The culprit: an elderly woman who tried to touch up the weathered fresco herself. She claims to have had the best intentions and permission from the priest at the church housing the fresco.
Art historians are expected to meet at the church soon to discuss how to repair the damage.
Anchor Marco Werman talks to Joyce Hill Stoner, a paintings conservator at the Art Conservation Department at the University of Delaware.
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Marco Werman: This next story is proof again that if you want a job done right, hire a professional. Residents of a town in Spain are reeling after a beloved painting of Jesus was found defaced. The culprit? An elderly woman who tried to touch up the weathered fresco herself. She claims to have had the best intentions and permission from the priest at the church housing the fresco. Art historians are expected to meet at the church soon to discuss how to repair the damage. You can see the painting for yourself at The World.org. It’s worth taking a look at the before and after images. Joyce Hill Stoner is Paintings Conservator in the Art Conservation Department at the University of Delaware. This was not a valuable painting, I understand, but it held a lot of sentimental value to the people in this community in Spain. Can the damage be undone, Dr. Stoner?
Joyce Hill Stoner: Well, it seems to be a 19th century painting and it looks like she tried to clean it first and then started repainting it. And what happens when a, as you say, call a professional. When a professional conservator does a treatment, he or she limits the treatment to just the lost parts. Here we have none of the original painting showing. Can it be treated? Well, if what she put on it is removable it’s possible that it could be removed and then a professional conservator could come in, consolidate what’s left and inpaint just, we call it inpainting because we paint only in the losses, just what is missing.
Werman: Have you ever seen or heard anything like this before? I’m wondering how common amateur restorations are.
Stoner: My impression is that in Europe it’s a little less likely to have this do-it-yourself, but it’s a absolute passion in America. It’s something about our pioneer spirit. We have here at Winterthur University of Delaware a once a month free of charge clinic, and things come in all the time that people, benign neglect would have been so much better. But oh no, they get the Windex, they get the Fantastik, and they try these things, and just like this, they clean away part of it. They’re so embarrassed, and then they repaint the entire thing. And if they did it in a paint material we can remove, there’s hope. But if they did it in an oil paint that’s stronger, which I’m so sorry to say might be the case here, trying to separate the repaint from the underlying paint becomes extremely tricky.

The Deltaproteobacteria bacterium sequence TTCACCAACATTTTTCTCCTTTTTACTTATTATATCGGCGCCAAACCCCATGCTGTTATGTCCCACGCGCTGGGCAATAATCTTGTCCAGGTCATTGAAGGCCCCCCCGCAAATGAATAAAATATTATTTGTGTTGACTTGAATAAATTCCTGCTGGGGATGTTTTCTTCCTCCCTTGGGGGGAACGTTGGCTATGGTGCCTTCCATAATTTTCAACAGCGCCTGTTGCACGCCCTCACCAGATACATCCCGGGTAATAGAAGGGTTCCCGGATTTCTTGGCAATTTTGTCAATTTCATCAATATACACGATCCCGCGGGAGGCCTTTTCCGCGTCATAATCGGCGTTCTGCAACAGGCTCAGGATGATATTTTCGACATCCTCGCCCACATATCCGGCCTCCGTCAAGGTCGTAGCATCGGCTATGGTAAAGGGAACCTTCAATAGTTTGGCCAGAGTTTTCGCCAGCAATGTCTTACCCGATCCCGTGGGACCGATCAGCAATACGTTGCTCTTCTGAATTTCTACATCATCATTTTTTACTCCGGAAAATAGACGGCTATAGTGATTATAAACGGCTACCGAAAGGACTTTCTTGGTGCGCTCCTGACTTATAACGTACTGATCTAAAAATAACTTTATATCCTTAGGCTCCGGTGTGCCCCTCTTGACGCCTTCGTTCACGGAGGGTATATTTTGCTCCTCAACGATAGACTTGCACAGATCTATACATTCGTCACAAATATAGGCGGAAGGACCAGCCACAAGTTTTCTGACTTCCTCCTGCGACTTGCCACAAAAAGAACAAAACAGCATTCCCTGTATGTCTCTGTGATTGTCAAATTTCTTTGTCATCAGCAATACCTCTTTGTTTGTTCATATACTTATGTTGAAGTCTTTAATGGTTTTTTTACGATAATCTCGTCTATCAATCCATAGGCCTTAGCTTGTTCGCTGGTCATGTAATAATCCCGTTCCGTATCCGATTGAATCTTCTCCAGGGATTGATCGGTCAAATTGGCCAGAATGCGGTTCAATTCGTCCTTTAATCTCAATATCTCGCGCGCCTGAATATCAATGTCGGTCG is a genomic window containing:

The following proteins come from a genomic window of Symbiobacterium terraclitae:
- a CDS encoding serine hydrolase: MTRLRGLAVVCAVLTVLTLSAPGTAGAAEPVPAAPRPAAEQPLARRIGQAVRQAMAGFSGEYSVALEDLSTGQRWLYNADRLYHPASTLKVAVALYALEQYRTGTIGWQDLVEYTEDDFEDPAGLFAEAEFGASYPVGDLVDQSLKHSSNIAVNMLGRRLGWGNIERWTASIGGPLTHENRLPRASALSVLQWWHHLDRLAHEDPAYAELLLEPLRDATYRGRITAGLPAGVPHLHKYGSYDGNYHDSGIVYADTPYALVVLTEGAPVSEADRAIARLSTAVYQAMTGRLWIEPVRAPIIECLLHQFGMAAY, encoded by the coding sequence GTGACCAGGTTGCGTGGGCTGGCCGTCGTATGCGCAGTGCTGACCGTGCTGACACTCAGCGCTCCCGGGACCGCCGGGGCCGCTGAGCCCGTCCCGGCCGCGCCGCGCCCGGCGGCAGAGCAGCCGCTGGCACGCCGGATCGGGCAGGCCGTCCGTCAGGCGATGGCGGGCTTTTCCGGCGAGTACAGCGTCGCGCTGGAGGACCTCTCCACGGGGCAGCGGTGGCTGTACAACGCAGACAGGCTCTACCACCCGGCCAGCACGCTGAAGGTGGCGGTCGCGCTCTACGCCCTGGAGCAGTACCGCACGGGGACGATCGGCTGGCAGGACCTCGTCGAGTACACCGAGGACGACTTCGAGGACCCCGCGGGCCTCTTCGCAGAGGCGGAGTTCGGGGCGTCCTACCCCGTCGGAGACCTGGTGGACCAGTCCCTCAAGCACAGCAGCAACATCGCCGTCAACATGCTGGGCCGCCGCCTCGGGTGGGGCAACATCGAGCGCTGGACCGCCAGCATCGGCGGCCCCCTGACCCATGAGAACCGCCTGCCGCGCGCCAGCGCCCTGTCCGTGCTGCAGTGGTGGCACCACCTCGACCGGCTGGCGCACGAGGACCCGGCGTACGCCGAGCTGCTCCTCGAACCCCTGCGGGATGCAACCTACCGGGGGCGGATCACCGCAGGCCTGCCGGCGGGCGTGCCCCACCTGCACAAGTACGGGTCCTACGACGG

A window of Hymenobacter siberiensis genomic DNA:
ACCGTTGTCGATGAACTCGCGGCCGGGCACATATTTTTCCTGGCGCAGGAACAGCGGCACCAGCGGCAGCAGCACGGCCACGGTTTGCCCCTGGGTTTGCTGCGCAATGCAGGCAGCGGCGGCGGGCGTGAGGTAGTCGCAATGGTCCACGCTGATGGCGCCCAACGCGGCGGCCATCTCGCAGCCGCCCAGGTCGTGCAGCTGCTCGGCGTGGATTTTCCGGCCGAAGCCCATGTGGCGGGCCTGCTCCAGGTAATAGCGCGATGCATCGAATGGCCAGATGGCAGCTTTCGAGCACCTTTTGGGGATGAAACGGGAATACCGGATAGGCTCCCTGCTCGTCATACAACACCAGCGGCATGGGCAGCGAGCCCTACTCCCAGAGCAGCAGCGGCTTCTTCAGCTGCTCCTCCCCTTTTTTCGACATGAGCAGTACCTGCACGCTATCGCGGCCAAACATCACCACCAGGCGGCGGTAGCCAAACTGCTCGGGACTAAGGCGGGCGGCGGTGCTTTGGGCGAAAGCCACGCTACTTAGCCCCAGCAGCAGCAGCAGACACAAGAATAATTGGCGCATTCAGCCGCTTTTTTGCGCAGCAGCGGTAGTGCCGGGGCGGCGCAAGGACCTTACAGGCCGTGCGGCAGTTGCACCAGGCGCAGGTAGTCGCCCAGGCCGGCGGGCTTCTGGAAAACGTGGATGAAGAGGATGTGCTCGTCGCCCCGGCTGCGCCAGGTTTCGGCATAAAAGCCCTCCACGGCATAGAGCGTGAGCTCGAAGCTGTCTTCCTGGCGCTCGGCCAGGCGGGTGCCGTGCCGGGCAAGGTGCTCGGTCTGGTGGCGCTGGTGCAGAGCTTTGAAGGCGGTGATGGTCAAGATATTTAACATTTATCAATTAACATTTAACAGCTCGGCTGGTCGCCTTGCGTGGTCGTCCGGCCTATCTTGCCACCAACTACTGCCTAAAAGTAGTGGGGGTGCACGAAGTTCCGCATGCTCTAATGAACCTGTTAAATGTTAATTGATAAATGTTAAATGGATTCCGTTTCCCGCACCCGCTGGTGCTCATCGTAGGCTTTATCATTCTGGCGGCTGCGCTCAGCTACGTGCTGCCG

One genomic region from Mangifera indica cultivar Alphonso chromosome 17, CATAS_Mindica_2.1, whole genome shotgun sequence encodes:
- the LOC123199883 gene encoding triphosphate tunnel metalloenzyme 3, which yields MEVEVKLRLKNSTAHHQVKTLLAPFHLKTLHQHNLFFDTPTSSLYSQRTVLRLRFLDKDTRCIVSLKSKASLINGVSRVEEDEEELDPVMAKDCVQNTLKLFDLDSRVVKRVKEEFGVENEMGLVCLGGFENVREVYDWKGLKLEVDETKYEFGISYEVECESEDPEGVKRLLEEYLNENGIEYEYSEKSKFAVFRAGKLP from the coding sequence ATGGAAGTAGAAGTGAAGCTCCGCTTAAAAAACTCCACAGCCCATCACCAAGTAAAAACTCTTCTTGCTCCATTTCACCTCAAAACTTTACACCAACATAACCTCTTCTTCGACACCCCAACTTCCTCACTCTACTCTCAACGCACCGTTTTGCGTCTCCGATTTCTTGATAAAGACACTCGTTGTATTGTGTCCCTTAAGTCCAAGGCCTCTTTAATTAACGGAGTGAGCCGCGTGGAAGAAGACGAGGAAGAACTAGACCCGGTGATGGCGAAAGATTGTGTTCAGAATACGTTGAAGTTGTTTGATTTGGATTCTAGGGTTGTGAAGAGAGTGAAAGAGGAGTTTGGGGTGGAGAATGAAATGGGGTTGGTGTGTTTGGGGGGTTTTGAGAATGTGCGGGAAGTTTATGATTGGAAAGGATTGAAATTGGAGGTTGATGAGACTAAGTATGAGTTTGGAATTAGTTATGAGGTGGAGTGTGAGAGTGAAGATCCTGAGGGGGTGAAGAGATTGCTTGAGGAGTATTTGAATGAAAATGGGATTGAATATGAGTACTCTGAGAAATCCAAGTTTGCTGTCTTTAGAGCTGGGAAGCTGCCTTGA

Werman: Dr. Stoner, University of Delaware, where you are, is one of three art conservation schools in the U.S. and I gather your students are just flabbergasted by this.
Stoner: Oh yes, I mean it’s hit like a virus on Facebook because everybody’s hearts are breaking, because they know it wasn’t done in any malicious way but it’s such a heartbreaker. I mean when you look at the painting it looked like it was flaking a little in Christ’s red robe, and then it looks like someone rubbed it and it’s completely missing in the bottom and all over the right side of his head. And then there’s nothing left of the original at all.
Werman: If the church, if the community, called you, I imagine this would be a challenge, but is it the type of project you’d enjoy taking on, to fix the now unfixed fresco, or would you go running and screaming in the other direction?
Stoner: Well, that’s a complicated question. First, of all I know they called quite fabulous Spanish restorers. But we just had here a Norman Rockwell with almost the exact same, not a single original brush stroke of Norman Rockwell was showing. So no, we don’t run screaming. We talk to the owner and say, now this is how many hours it’s going to take, this is the likelihood of success. So the very first thing to do is ask the woman, oh please Senora, show me the materials that you used, and then we can start trying to take them off. And they’d be very fresh, so fresh is good too. If it’s not too much more overcleaned than it looks like in one of these pictures, there could be real hope.
Werman: Joyce Hill Stoner teaches at the Winterthur University of Delaware Program in Art Conservation. Her book, Conservation of Easel Paintings, will be out in November and will be the international textbook of painting conservation. Joyce, thank you very much.
Stoner: My pleasure, and much good luck to the Spanish authorities who are going to be dealing with this.
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